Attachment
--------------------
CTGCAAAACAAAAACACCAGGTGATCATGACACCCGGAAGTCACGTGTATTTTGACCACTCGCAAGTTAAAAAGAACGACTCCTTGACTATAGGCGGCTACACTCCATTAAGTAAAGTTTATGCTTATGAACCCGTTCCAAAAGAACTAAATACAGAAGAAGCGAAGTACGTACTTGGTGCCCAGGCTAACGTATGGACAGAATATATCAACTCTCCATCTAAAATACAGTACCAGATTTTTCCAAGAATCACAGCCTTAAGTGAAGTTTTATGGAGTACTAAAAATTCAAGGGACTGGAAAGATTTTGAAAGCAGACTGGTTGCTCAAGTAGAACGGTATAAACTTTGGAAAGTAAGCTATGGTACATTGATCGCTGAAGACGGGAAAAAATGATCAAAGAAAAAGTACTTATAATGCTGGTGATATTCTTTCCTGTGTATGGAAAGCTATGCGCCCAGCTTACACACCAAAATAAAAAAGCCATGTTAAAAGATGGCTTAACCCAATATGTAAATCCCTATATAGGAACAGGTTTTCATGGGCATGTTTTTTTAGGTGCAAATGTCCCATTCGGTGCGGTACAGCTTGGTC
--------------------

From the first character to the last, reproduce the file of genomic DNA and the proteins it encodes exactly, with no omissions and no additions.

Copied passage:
CTGCAAAACAAAAACACCAGGTGATCATGACACCCGGAAGTCACGTGTATTTTGACCACTCGCAAGTTAAAAAGAACGACTCCTTGACTATAGGCGGCTACACTCCATTAAGTAAAGTTTATGCTTATGAACCCGTTCCAAAAGAACTAAATACAGAAGAAGCGAAGTACGTACTTGGTGCCCAGGCTAACGTATGGACAGAATATATCAACTCTCCATCTAAAATACAGTACCAGATTTTTCCAAGAATCACAGCCTTAAGTGAAGTTTTATGGAGTACTAAAAATTCAAGGGACTGGAAAGATTTTGAAAGCAGACTGGTTGCTCAAGTAGAACGGTATAAACTTTGGAAAGTAAGCTATGGTACATTGATCGCTGAAGACGGGAAAAAATGATCAAAGAAAAAGTACTTATAATGCTGGTGATATTCTTTCCTGTGTATGGAAAGCTATGCGCCCAGCTTACACACCAAAATAAAAAAGCCATGTTAAAAGATGGCTTAACCCAATATGTAAATCCCTATATAGGAACAGGTTTTCATGGGCATGTTTTTTTAGGTGCAAATGTCCCATTCGGTGCGGTACAGCTTGGTC